A preliminary survey of molecules that are expressed on DCs and Raji/DC-SIGN cells and that are important in establishing contact and communication between APCs and CD4+ T cells revealed two potentially significant candidates that are not expressed in K562/DC-SIGN cells, LFA-1 and MHC class II antigens. To investigate the role of MHC class II antigens in the DC-SIGN transmission of infectious HIV-1, we genetically manipulated donor cell lines to alter their MHC class II expression using WT- and DN-CIITA and functionally tested their efficiency of HIV-1 transmission. We observed that HIV-1 transmission mediated by these cell lines was not significantly affected, and coexpression of LFA-1 and MHC class II molecules in K562/DC-SIGN cells was not sufficient to enable efficient HIV-1 transmission by the modified cells. Because of the dominant-negative effect that K562 cells appear to exert on DMHT, it is difficult to conclude the roles of possible positive factors by using these cells. Reduced MHC class II expression in Raji/DC-SIGN/DN-CIITA cells did not have a negative effect on DMHT. However, because MHC class II expression was not fully silenced in Raji/DC-SIGN/DN-CIITA cells, these data do not a priori exclude a contribution of the MHC class II pathway on DMHT.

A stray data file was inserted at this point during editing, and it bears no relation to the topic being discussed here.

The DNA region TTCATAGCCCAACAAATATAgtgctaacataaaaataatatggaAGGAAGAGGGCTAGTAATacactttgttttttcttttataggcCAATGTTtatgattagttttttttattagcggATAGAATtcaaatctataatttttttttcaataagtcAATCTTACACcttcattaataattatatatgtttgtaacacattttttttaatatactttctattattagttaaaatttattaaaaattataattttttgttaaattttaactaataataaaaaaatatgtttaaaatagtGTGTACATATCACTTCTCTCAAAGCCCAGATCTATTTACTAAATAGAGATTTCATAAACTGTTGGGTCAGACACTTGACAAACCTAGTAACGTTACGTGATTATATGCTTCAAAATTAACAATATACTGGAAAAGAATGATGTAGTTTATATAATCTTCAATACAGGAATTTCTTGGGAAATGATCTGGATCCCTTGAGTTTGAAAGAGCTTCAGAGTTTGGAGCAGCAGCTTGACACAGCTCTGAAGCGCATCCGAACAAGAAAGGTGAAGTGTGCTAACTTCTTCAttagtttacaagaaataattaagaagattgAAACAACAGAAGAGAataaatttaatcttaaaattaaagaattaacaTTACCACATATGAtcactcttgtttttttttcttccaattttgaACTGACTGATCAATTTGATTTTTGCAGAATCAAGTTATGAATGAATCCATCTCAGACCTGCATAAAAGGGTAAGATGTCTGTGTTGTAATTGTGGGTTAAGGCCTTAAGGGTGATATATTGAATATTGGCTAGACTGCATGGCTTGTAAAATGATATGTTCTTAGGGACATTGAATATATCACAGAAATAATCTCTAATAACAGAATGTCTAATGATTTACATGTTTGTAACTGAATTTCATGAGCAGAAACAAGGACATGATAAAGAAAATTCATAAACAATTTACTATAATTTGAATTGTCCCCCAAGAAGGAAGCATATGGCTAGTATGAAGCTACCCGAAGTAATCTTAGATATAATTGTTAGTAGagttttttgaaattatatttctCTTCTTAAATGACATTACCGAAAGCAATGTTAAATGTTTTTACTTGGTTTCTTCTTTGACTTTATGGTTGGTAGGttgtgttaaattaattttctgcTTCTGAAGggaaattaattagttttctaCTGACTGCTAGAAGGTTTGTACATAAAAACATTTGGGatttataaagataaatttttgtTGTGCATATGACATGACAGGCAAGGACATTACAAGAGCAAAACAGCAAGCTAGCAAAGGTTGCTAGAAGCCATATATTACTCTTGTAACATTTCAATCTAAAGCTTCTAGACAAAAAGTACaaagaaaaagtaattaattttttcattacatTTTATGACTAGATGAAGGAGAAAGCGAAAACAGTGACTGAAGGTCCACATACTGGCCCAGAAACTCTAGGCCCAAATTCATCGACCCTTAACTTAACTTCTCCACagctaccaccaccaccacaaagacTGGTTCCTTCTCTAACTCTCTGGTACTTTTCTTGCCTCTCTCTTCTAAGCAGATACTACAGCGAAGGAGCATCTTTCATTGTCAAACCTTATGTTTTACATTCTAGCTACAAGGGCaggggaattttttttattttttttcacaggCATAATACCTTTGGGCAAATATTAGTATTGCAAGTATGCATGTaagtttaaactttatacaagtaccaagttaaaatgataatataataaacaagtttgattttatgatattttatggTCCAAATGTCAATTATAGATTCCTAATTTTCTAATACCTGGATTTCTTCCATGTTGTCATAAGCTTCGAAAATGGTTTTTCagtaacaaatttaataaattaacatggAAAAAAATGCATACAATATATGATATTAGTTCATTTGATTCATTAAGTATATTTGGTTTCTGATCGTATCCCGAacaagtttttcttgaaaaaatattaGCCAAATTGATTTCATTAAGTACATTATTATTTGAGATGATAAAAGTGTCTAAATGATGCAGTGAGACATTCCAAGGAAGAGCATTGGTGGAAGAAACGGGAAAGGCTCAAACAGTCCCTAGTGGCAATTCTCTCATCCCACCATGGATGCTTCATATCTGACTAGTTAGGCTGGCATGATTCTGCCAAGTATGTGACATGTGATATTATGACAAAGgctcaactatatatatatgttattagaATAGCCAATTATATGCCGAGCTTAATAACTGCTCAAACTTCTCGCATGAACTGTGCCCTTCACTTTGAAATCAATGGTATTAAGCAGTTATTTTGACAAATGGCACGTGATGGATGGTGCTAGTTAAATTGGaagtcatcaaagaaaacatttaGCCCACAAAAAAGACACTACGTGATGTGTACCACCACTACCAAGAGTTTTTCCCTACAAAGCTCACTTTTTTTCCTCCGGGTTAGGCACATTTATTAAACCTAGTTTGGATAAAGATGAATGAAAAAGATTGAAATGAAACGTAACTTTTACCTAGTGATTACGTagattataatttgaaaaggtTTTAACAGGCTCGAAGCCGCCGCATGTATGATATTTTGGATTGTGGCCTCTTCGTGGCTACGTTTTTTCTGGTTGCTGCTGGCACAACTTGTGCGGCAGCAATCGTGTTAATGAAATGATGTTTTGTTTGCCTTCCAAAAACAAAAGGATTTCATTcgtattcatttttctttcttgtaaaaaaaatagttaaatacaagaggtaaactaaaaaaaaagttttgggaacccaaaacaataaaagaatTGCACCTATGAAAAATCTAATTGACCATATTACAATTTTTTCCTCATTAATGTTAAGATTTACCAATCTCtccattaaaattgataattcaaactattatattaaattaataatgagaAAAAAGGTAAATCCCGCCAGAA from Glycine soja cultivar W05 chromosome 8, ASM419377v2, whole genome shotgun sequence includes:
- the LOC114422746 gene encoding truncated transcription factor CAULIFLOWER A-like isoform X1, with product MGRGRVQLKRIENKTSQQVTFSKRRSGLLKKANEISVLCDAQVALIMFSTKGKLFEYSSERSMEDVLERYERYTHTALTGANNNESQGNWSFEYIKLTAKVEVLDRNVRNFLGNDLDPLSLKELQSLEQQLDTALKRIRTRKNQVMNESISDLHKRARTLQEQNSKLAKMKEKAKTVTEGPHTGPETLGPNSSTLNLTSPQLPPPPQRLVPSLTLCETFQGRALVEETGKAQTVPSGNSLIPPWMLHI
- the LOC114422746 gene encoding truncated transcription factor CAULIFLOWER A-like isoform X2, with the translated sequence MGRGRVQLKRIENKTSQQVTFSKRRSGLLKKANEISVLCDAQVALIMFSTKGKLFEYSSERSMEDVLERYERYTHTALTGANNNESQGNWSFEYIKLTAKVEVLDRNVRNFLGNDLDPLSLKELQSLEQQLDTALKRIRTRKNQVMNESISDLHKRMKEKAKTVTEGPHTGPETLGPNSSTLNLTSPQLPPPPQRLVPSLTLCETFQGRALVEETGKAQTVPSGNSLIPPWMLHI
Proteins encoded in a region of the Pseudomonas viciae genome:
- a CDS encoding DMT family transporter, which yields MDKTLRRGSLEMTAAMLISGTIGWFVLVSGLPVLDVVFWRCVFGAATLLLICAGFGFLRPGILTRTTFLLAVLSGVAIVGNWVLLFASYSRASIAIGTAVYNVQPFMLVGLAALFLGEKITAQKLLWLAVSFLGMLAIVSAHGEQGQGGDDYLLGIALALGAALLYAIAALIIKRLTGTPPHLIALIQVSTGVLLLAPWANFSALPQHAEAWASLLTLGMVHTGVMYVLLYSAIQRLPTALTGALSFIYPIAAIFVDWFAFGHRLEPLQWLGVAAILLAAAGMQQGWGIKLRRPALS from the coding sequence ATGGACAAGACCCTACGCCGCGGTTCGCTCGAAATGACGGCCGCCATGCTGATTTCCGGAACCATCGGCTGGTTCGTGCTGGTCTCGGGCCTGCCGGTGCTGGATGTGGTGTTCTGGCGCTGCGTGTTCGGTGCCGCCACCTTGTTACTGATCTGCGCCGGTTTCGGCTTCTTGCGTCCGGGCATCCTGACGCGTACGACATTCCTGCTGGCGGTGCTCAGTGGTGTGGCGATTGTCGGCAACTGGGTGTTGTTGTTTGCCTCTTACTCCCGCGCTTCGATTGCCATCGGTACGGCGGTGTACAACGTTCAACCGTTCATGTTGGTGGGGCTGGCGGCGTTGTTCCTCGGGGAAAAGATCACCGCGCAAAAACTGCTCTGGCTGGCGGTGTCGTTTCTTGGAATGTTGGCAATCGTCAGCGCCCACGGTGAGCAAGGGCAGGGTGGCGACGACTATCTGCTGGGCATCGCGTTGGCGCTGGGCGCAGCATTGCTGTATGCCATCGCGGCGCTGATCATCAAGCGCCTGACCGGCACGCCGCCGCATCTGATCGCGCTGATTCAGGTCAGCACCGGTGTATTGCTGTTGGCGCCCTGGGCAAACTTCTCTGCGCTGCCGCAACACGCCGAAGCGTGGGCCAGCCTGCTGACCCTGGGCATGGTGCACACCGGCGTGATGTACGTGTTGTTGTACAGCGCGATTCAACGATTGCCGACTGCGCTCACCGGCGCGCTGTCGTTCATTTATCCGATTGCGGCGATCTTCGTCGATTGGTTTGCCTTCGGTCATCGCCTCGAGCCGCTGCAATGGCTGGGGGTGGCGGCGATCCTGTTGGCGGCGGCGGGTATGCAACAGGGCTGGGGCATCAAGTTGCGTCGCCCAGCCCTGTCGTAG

Despite the presence of a negative factor on K562 cells, K562 cells that express DC-SIGN did modestly stimulate HIV-1 transmission irrespective of MHC class II or LFA-1 expression levels. This stimulation was significantly less than that observed with Raji/DC-SIGN cells, which transmit HIV-1 or other primate lentiviruses at efficiencies comparable to DCs [1
]. Similar transmission results comparing K562/DC-SIGN and Raji/DC-SIGN cells were obtained with virus particles bearing different HIV-1 or SIV Env proteins (data not shown). Because K562/DC-SIGN adsorption of HIV-1 particles was comparable to that of Raji/DC-SIGN cells, this increased virus binding was not predictive of HIV-1 transmission efficiency. These results suggest that the DC-SIGN effect on HIV-1 transmission is more complex than simple virus binding and provide support for a model put forward by Pöhlmann and colleagues that DC-SIGN binding and transmission functions are dissociable [37
The cell type specificity of DC-SIGN function in HIV-1 transmission provides a means to explore this mechanism. There are likely positive as well as negative cellular factors involved in DMHT. The examination of additional cell types, particularly those derived from APCs, and their mechanisms of cell-cell communication and of HIV-1 intracellular trafficking may be useful in identifying features that are required for efficient DC-SIGN-mediated transmission. In addition, understanding the negative regulatory mechanism that cells can exert on DC-SIGN transmission of HIV-1 may facilitate the development of immune-modulating therapies to help prevent the dissemination of HIV-1 by DCs in vivo.